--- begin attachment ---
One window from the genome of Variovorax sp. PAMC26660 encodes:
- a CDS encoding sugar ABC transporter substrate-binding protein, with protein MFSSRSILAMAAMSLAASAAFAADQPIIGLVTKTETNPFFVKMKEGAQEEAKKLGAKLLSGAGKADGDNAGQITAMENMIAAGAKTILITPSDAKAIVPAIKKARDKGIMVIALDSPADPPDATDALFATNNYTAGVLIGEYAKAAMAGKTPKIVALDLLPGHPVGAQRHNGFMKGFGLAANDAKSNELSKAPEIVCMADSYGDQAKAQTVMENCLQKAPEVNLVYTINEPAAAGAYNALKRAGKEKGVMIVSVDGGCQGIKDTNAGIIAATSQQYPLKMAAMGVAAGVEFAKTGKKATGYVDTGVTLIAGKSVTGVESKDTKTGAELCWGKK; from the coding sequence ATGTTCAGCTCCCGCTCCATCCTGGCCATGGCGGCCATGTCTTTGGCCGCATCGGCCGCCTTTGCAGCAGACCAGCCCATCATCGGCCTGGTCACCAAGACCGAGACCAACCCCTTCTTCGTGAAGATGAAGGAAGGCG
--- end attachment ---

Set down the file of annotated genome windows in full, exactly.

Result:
One window from the genome of Variovorax sp. PAMC26660 encodes:
- a CDS encoding sugar ABC transporter substrate-binding protein, with protein MFSSRSILAMAAMSLAASAAFAADQPIIGLVTKTETNPFFVKMKEGAQEEAKKLGAKLLSGAGKADGDNAGQITAMENMIAAGAKTILITPSDAKAIVPAIKKARDKGIMVIALDSPADPPDATDALFATNNYTAGVLIGEYAKAAMAGKTPKIVALDLLPGHPVGAQRHNGFMKGFGLAANDAKSNELSKAPEIVCMADSYGDQAKAQTVMENCLQKAPEVNLVYTINEPAAAGAYNALKRAGKEKGVMIVSVDGGCQGIKDTNAGIIAATSQQYPLKMAAMGVAAGVEFAKTGKKATGYVDTGVTLIAGKSVTGVESKDTKTGAELCWGKK; from the coding sequence ATGTTCAGCTCCCGCTCCATCCTGGCCATGGCGGCCATGTCTTTGGCCGCATCGGCCGCCTTTGCAGCAGACCAGCCCATCATCGGCCTGGTCACCAAGACCGAGACCAACCCCTTCTTCGTGAAGATGAAGGAAGGCG